The controversial Land Panel Report will not only have far-reaching effects on agriculture, but also on any other landowners in the country. TAU SA realized that the general public was unaware of the implications that the proposals in the report could have on their property.
The report focusing on expropriation without compensation was launched at the end of July and widely condemned from agricultural ranks. Two members of the panel, Mr. Nick Serfontein and Mr. Dan Kriek withdrew from the panel and at the same time compiled a minority report because they did not agree with the proposals in the report.
“Although we, as the agricultural community, are extremely concerned about the implications and consequences of the proposals in the Ground Panel Report for Commercial Agriculture, we are also very concerned about the public’s lack of knowledge in this regard,” says Mr. Louis Meintjes, the President of TAU SA. “We have studied the report carefully and it is clear that the proposals should also raise red flags for urban dwellers, in fact any landowner.”
The most important elements that all landowners should be concerned about include:
The proposed expropriation property will target the following groups: commercial farmers, agribusinesses, mining houses, churches, financial institutions and other landowners;
The landowner must finance expropriation without compensation;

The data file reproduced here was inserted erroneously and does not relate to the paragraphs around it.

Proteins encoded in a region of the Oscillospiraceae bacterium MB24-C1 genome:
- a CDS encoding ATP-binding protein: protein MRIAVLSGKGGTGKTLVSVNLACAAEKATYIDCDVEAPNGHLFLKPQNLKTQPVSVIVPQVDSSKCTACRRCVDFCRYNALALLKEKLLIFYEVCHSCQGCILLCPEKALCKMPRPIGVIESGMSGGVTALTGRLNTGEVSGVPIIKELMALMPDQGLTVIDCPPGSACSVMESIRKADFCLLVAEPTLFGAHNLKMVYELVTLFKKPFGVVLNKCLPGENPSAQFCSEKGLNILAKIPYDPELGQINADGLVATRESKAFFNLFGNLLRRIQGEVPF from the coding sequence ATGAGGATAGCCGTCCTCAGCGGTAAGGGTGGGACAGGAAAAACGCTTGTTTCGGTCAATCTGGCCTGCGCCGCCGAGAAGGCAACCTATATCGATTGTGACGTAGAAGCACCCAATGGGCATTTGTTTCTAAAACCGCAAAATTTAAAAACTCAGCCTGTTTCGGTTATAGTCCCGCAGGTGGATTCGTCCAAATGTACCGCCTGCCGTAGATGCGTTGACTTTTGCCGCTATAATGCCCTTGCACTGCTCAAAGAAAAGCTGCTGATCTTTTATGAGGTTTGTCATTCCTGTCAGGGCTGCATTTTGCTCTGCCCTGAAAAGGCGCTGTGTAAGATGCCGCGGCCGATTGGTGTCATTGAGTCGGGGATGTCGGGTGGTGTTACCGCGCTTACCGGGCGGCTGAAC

The rights of a landowner with respect to evictions are even more limited;
Private ownership is changed to other forms of ownership with the ultimate goal of nationalization; and
The state is in charge of the agricultural value chain, including the production and distribution of food, as well as the processes and infrastructure for food production.
The main points of the bulky report are available on TAU SA’s website.
TAU SA has been building the TAU SA Property Law Fund for some time now, which will mainly be used for court cases regarding land expropriation.
TAU SA is today launching the Red Flags Campaign, which encourages the public to support this fund.
“We will also continue our actions and discussions with foreign countries to apply pressure on the South African government to stop the short-term constitutional amendments around land expropriation – which puts private property law in jeopardy,” says Mr. Meintjes.